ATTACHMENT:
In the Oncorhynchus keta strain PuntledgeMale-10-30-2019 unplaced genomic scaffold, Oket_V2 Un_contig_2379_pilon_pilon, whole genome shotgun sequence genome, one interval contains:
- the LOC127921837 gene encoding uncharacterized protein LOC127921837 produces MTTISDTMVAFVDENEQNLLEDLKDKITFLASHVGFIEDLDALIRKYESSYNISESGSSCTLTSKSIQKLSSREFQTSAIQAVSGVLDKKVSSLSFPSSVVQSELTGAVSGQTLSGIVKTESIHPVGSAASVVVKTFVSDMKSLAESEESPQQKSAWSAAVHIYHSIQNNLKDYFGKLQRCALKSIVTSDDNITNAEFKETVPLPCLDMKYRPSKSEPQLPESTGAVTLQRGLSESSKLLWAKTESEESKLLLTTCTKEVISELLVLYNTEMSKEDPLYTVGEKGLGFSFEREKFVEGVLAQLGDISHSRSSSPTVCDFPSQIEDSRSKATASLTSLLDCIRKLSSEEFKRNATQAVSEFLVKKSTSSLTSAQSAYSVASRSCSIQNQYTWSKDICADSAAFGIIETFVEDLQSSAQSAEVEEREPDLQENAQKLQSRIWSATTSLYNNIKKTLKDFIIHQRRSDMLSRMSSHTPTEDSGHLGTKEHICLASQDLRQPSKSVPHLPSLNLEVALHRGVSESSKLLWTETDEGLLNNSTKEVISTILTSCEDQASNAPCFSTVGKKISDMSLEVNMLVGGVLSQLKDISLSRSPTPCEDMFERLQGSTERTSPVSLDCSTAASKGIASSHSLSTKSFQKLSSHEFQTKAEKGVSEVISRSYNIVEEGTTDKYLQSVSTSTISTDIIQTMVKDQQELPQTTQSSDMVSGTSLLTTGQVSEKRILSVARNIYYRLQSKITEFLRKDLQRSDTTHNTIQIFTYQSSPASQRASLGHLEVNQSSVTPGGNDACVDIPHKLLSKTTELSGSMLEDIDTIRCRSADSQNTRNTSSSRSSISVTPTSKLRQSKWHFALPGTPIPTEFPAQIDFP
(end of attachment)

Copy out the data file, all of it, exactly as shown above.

In the Oncorhynchus keta strain PuntledgeMale-10-30-2019 unplaced genomic scaffold, Oket_V2 Un_contig_2379_pilon_pilon, whole genome shotgun sequence genome, one interval contains:
- the LOC127921837 gene encoding uncharacterized protein LOC127921837 produces MTTISDTMVAFVDENEQNLLEDLKDKITFLASHVGFIEDLDALIRKYESSYNISESGSSCTLTSKSIQKLSSREFQTSAIQAVSGVLDKKVSSLSFPSSVVQSELTGAVSGQTLSGIVKTESIHPVGSAASVVVKTFVSDMKSLAESEESPQQKSAWSAAVHIYHSIQNNLKDYFGKLQRCALKSIVTSDDNITNAEFKETVPLPCLDMKYRPSKSEPQLPESTGAVTLQRGLSESSKLLWAKTESEESKLLLTTCTKEVISELLVLYNTEMSKEDPLYTVGEKGLGFSFEREKFVEGVLAQLGDISHSRSSSPTVCDFPSQIEDSRSKATASLTSLLDCIRKLSSEEFKRNATQAVSEFLVKKSTSSLTSAQSAYSVASRSCSIQNQYTWSKDICADSAAFGIIETFVEDLQSSAQSAEVEEREPDLQENAQKLQSRIWSATTSLYNNIKKTLKDFIIHQRRSDMLSRMSSHTPTEDSGHLGTKEHICLASQDLRQPSKSVPHLPSLNLEVALHRGVSESSKLLWTETDEGLLNNSTKEVISTILTSCEDQASNAPCFSTVGKKISDMSLEVNMLVGGVLSQLKDISLSRSPTPCEDMFERLQGSTERTSPVSLDCSTAASKGIASSHSLSTKSFQKLSSHEFQTKAEKGVSEVISRSYNIVEEGTTDKYLQSVSTSTISTDIIQTMVKDQQELPQTTQSSDMVSGTSLLTTGQVSEKRILSVARNIYYRLQSKITEFLRKDLQRSDTTHNTIQIFTYQSSPASQRASLGHLEVNQSSVTPGGNDACVDIPHKLLSKTTELSGSMLEDIDTIRCRSADSQNTRNTSSSRSSISVTPTSKLRQSKWHFALPGTPIPTEFPAQIDFP